If we are to counter the negativity and make this a real option for brightening the future prospects for millions of youngsters who, through absolutely no fault of their own are caught in a vicious cycle of ever increasing house prices and high rental costs then more influencers need to get behind the idea, and at the at the top of my list would be the ICAEW and the ACCA.  Come on guys…

Is unsecured finance as unsecured as you think?

In this blog, Tom Whitlock discusses potential risks often overlooked when taking out a personal guaranteed loan.

As the alternative commercial finance market continues to grow, every week there seems to be a new lender willing to offer finance on an unsecured basis. To the business owner, this leaves business assets unencumbered for other borrowing, and leaves no charges on their family home. This can be very attractive to many business owners, who can’t wait to sign on the dotted line for unsecured facilities.

There is one consideration many overlook when signing the paperwork, and that is the personal guarantee form. According to research conducted by an insurer, 60% of all respondents didn’t realise the full implications of signing a personal guarantee at the time of signing the form.

With a personal guarantee now being more or less expected with unsecured lending, I often wonder whether personally guaranteed unsecured facilities are truly…unsecured?

It’s true, there’s no charge taken on property (domestic or commercial) or business assets to secure these facilities. What happens though if, let’s say, the worst-case scenario happens, and the company goes under with a significant unsecured loan owing.

For the purpose of this example, let’s imagine a business owner must cease trading with a £150,000 unsecured loan outstanding.

The business owner probably doesn’t have £150,000 at hand, potentially a lot less with the average UK saver having just over £4,000 in savings, and 1 in 4 adults have no savings at all. Should the lender enforce the personal guarantee, the asset most likely present to either sell or be used to secure more borrowing is going to be the family home. This also assumes that the lender is willing to give the borrower time to raise the funds before going through the courts.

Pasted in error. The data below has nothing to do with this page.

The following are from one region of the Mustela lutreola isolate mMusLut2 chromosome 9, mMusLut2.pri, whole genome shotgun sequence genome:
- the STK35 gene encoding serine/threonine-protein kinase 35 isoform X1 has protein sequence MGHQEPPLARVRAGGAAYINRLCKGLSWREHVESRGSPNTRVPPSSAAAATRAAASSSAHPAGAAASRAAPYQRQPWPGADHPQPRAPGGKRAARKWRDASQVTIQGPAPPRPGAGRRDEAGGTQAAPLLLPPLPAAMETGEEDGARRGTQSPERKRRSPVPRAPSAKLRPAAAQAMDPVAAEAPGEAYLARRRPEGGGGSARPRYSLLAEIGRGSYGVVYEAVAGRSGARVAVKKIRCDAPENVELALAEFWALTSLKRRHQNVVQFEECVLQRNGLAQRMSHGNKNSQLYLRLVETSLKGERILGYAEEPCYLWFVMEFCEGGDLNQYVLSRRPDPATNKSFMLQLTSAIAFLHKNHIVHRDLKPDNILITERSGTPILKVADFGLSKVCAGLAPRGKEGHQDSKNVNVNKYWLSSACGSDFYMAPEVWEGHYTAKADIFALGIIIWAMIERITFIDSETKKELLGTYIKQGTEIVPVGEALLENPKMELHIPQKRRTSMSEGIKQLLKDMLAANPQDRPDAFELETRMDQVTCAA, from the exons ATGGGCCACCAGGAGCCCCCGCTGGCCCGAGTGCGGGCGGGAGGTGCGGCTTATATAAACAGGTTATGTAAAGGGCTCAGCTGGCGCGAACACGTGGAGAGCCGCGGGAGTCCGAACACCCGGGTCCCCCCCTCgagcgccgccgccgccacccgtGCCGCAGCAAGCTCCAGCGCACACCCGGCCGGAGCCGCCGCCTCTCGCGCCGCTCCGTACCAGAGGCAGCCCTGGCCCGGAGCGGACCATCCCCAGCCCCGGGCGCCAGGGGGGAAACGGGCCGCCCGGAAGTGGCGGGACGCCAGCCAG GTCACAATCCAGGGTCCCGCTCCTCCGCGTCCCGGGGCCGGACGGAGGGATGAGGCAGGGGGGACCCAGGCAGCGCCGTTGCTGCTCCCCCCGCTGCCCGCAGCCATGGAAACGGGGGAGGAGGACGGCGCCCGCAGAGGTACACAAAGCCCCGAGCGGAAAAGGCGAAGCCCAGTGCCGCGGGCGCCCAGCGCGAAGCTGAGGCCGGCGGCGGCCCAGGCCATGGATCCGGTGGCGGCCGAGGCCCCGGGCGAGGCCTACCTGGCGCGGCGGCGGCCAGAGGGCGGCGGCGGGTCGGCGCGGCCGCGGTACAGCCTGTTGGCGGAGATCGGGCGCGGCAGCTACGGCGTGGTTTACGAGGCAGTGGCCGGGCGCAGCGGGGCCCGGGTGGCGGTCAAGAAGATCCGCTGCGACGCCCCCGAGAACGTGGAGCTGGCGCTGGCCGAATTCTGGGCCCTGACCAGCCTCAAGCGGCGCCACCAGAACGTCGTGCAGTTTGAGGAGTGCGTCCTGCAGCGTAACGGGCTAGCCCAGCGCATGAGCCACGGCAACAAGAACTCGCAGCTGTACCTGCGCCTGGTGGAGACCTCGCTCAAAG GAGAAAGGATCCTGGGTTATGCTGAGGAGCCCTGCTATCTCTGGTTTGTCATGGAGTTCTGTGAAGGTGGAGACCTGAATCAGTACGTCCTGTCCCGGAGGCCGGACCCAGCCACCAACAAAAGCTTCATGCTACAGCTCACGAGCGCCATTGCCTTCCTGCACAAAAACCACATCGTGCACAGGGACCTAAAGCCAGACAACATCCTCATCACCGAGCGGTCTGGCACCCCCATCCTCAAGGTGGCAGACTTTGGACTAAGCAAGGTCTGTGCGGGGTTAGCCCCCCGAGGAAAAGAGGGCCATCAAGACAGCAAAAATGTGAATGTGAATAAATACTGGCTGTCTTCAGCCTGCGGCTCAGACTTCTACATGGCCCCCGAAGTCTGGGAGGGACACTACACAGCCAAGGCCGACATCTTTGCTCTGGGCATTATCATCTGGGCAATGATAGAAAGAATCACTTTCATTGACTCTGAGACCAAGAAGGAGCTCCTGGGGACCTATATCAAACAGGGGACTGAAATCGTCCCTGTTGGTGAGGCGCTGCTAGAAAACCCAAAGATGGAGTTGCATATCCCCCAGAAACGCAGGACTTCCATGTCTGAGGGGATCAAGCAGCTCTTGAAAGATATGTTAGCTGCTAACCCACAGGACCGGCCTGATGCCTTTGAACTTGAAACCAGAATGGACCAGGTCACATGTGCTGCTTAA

When choosing to trade as a limited company, the reason many do so is to create a clearly defined line between the business and their personal life. In my view, this renders the limited liability status of companies more or less pointless if borrowing is simply going to be personally secured, circumventing the limited liability status of the company in a worst-case scenario.

One option available to those not wishing to sign personal guarantees is to turn to Pension-led funding for a solution, where we can raise finance for business owners without a personal guarantee at all. Not only that, but if the worst does happen and the business folds, the pension will be one of the first in line to recoup its funds from the business.

Assuming the worst doesn’t happen, the business owner sees the capital and interest accruing back in their own pension funds along the way. These funds can then be used for retirement, investment or further rounds of business funding should it be required.

An option not considered by many, could you or your client benefit from exploring this option?